There are many types of legislation that govern how issues are resolved when couples separate.  Couples include same sex and opposite sex couples and include married couples, common law couples and persons who have children who are not married, nor have lived together for more than two years.  Predominantly the Divorce Act, the Family Law Act and the Child Support Guidelines apply. The Divorce Act only applies to married couples and covers custody, access and support issues only, however, the Family Law Act applies to a broad spectrum of relationships where custody, division of assets and debt, child support, spousal support and protection of family members are at issue.  The division of assets, for all types of marriage like relationships including married people, is governed by the Family Law Act.

Other legislation, regulations, court rules and guidelines apply.  For example, there are parts of the Income Tax Act (Canada) that are relevant and should be considered upon the breakdown of a relationship.  We also have the Spousal Support guidelines that, although has not been made into a law, are very helpful in determining the range of spousal support that should be paid by one spouse to another.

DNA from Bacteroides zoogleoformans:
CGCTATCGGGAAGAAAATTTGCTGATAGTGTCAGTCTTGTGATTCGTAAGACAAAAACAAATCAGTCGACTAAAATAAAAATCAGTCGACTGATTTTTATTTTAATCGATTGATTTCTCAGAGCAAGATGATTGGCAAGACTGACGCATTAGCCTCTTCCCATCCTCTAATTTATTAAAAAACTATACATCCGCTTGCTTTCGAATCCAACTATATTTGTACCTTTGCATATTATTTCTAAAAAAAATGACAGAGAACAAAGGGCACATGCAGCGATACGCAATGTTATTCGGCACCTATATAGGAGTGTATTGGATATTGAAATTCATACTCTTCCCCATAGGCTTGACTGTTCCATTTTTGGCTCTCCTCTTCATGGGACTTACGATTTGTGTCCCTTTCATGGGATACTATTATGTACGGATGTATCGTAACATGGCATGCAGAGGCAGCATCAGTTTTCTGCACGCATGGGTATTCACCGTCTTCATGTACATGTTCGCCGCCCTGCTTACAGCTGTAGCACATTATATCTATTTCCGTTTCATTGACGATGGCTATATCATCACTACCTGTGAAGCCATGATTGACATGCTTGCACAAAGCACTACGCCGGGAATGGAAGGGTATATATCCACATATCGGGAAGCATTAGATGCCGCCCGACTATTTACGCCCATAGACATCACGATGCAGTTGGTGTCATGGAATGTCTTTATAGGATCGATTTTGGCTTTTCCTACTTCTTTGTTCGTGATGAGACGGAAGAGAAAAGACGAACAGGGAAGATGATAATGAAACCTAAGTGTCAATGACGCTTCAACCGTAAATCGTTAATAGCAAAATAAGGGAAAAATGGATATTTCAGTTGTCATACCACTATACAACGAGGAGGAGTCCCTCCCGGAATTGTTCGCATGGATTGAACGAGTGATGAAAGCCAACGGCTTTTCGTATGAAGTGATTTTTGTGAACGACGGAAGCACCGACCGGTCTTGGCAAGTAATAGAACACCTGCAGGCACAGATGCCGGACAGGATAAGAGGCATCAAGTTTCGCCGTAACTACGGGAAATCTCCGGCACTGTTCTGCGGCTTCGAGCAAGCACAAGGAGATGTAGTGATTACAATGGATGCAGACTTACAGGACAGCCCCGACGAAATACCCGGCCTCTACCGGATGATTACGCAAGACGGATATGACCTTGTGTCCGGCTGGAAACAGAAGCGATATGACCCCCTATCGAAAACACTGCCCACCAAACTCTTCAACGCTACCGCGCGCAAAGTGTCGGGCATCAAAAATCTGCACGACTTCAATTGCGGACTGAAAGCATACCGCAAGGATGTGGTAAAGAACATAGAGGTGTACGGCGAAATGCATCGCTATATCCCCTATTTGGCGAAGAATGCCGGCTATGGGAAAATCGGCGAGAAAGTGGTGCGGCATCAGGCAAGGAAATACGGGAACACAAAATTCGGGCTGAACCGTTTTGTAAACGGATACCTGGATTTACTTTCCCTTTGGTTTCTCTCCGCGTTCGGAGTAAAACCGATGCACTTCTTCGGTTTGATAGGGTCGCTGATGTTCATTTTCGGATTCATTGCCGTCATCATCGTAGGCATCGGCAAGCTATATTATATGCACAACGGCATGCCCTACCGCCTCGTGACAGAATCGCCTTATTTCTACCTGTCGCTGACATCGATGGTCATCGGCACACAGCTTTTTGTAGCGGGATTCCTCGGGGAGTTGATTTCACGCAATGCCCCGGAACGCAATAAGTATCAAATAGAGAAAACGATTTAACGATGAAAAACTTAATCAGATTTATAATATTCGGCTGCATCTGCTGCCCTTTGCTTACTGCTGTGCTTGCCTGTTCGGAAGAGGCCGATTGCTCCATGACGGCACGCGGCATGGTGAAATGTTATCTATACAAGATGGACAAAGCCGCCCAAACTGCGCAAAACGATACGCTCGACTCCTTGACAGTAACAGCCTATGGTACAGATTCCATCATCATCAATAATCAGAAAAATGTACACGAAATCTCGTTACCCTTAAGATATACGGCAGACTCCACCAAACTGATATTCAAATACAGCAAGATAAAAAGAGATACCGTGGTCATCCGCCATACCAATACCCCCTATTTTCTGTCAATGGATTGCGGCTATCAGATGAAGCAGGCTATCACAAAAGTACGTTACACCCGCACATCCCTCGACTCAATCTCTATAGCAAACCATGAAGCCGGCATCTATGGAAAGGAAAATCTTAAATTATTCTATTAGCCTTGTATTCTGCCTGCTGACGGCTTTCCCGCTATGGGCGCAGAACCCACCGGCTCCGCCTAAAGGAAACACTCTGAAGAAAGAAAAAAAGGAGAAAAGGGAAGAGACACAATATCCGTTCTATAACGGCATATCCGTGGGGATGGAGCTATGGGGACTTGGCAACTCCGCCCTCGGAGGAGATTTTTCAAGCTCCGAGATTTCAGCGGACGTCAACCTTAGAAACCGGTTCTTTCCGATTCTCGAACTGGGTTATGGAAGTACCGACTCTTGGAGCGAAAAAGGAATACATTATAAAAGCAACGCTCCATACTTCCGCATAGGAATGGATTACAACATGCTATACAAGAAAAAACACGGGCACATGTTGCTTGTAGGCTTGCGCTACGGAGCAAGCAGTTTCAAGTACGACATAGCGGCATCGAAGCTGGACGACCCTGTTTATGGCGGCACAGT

Upon the breakdown of a relationship there are many factors the parties to the relationship must consider.  Decisions have to be made to identify what are family assets and how assets and debts accumulated during the relationship will be divided.  The Family Law Act also provides for various exclusions of assets that may be relevant when considering who will retain what assets. Similarly, the parties need to consider if spousal support is payable.  The law requires that one spouse may be obligated to contribute financially to the other spouse in certain circumstances. The receiving spouse must qualify under a particular criteria to be entitled to receive support from their estranged spouse.

There are also a variety of ways child and spousal support can be paid.  In some circumstances a lump sum is appropriate, or as in most cases, a monthly amount payable for a specific period of time works best for the parties.  Child support is most often paid monthly and is determined suing the payor’s ongoing income. In circumstances where the parenting time is divided equally, or close to equally, both parents’ income will be used to determine the appropriate amount of child support payable.